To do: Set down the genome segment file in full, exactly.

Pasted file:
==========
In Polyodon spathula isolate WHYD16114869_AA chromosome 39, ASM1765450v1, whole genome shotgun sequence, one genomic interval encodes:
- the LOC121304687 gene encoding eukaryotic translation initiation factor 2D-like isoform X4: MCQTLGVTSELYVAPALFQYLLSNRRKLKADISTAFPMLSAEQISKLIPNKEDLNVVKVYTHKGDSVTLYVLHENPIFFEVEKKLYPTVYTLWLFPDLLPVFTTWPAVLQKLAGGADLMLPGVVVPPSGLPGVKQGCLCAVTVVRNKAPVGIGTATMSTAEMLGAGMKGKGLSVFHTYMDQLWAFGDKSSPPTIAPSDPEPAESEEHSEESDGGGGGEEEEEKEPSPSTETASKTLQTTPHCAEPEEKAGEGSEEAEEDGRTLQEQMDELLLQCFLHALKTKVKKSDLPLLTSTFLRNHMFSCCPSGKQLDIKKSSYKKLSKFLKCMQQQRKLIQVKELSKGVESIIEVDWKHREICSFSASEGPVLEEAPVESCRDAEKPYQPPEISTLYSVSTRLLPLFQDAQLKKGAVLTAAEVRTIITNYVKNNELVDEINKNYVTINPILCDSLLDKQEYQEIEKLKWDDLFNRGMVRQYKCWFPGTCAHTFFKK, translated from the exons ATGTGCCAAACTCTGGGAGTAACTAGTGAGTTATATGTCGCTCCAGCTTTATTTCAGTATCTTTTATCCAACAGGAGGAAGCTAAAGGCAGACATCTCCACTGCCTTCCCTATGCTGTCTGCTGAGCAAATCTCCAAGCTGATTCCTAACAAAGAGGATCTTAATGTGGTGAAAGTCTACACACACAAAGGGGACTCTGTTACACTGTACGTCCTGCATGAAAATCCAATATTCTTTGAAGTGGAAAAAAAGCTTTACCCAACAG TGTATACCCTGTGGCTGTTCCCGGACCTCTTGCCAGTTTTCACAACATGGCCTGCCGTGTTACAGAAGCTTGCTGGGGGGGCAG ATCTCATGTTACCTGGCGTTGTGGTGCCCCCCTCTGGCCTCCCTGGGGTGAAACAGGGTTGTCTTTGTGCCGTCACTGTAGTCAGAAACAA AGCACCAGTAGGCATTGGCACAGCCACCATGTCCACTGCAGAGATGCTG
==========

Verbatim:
In Polyodon spathula isolate WHYD16114869_AA chromosome 39, ASM1765450v1, whole genome shotgun sequence, one genomic interval encodes:
- the LOC121304687 gene encoding eukaryotic translation initiation factor 2D-like isoform X4: MCQTLGVTSELYVAPALFQYLLSNRRKLKADISTAFPMLSAEQISKLIPNKEDLNVVKVYTHKGDSVTLYVLHENPIFFEVEKKLYPTVYTLWLFPDLLPVFTTWPAVLQKLAGGADLMLPGVVVPPSGLPGVKQGCLCAVTVVRNKAPVGIGTATMSTAEMLGAGMKGKGLSVFHTYMDQLWAFGDKSSPPTIAPSDPEPAESEEHSEESDGGGGGEEEEEKEPSPSTETASKTLQTTPHCAEPEEKAGEGSEEAEEDGRTLQEQMDELLLQCFLHALKTKVKKSDLPLLTSTFLRNHMFSCCPSGKQLDIKKSSYKKLSKFLKCMQQQRKLIQVKELSKGVESIIEVDWKHREICSFSASEGPVLEEAPVESCRDAEKPYQPPEISTLYSVSTRLLPLFQDAQLKKGAVLTAAEVRTIITNYVKNNELVDEINKNYVTINPILCDSLLDKQEYQEIEKLKWDDLFNRGMVRQYKCWFPGTCAHTFFKK, translated from the exons ATGTGCCAAACTCTGGGAGTAACTAGTGAGTTATATGTCGCTCCAGCTTTATTTCAGTATCTTTTATCCAACAGGAGGAAGCTAAAGGCAGACATCTCCACTGCCTTCCCTATGCTGTCTGCTGAGCAAATCTCCAAGCTGATTCCTAACAAAGAGGATCTTAATGTGGTGAAAGTCTACACACACAAAGGGGACTCTGTTACACTGTACGTCCTGCATGAAAATCCAATATTCTTTGAAGTGGAAAAAAAGCTTTACCCAACAG TGTATACCCTGTGGCTGTTCCCGGACCTCTTGCCAGTTTTCACAACATGGCCTGCCGTGTTACAGAAGCTTGCTGGGGGGGCAG ATCTCATGTTACCTGGCGTTGTGGTGCCCCCCTCTGGCCTCCCTGGGGTGAAACAGGGTTGTCTTTGTGCCGTCACTGTAGTCAGAAACAA AGCACCAGTAGGCATTGGCACAGCCACCATGTCCACTGCAGAGATGCTG